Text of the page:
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Nicaraguan Cinema - Culture And Arts - Nicaragua

Whatever Nicaragua had in terms of an significant film industry, or even film culture, perished during the Sandinista revolution (from 1979 to 1990). Before the  revolution, there had been a small, publicly funded production outfit, Producine, dedicated entirely to promulgating propaganda for the corrupt and draconian Somoza dynasty in the form of tendentious news films, usually shown before an imported commercial feature film. Otherwise, Nicaragua's extreme poverty made filmmaking nearly impossible. Nicaraguans usually had to be content with imported commercial fare from Hollywood, Mexico and Argentina.

After the Sandinistas overthrew Anastazio Somoza, they reinvented a national cinema. The Sandanista government had both funding and technical support from Cuba. Modeling the Soviet approach to pictures as populist pedagogy, the new government established the Instituto Nacional de Cine Nicaraguanse, or INCINE. The Instituto Nacional promulgating propaganda for the Sandanista cause in the form of tendentious news films, called "noticieros." A typical noticiero would highlight a new public works project, the building of a school, or the bravery of female Sandinista soldiers. Strangely enough, such films were shown in movie houses, rather than on television, which had long since become the predominant mass medium for social evolution. The theater presentation of the noticieros was a result of a rivalry between the state-run television network and INCINE.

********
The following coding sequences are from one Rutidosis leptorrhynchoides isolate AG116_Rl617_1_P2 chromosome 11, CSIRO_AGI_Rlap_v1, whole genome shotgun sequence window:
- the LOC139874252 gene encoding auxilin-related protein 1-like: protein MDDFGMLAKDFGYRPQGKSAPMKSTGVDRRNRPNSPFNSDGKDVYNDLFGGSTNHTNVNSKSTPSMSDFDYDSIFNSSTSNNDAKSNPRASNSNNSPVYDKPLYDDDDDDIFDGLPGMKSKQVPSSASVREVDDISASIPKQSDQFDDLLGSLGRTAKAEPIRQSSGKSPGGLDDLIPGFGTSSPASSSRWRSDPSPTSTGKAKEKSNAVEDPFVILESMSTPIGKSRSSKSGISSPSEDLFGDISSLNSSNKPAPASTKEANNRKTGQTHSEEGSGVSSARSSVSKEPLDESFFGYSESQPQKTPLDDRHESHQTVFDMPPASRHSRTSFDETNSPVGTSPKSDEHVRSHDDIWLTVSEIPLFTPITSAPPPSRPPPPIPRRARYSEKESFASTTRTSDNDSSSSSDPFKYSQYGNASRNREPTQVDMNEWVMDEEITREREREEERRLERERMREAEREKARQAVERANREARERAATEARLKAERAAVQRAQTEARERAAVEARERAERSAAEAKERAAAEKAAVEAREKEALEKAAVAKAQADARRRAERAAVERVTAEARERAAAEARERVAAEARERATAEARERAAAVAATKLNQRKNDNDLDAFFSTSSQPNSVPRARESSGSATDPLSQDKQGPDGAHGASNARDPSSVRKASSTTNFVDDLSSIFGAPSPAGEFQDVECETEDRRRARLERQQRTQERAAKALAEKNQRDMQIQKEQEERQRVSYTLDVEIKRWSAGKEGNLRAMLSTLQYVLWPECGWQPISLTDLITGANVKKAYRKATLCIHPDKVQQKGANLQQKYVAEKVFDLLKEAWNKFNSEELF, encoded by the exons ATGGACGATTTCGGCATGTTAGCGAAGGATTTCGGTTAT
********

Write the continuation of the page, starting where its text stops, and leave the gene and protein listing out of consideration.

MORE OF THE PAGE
After two years, INCINE decided to move beyond the non-fiction format, which though inexpensive, was limited in its impact, and thus ventured into full-length fictional feature films. As was the standard for all cinema made under Marxist auspices at the time, feature films made by INCINE all conveyed the Sandanista party line.

However inhibiting this might have been for genuine artistry, INCINE scored a surprise success with their very first film, "Alsino y el Condor" (1982). INCINE employed Miguel Littin, who had been exiled from Chile, and adapted a traditional folk story of a boy longing to fly like a condor, only in the film his daydreams were set against the backdrop of the Sandinista-Somoza war. The movie featured American actor Dean Stockwell as a sinister U.S. "adviser." The film was praised for muting its political "message" through obliquely poetic poignancy, and was nominated for an Oscar for Best Foreign Film.

Nothing that INCINE would later do matched the success of "Alsino y el Condor," either in prestige or popularity. Its last film, 1988's "The Specter of War," about an aspiring dancer who overcomes his reluctance to sacrifice his career for the sake of military service, broke INCINE's budget. Two years later, the anti-Sandinista candidate, Violetta Chamorro, won the presidency and INCINE became merely another chapter in Nicaragua's cinematic history.

Since the demise of INCINE, filmmaking in Nicaragua has been sporadic, consisting mainly of short socially-conscious documentaries responding to the aftermath of decades of war, poverty, and instability. In post-civil war Nicaragua, the Asociaci├│n Nicarag├╝ense de Cinematograf├şa (ANCI) has also emerged to unify the country's new generation of filmmakers.


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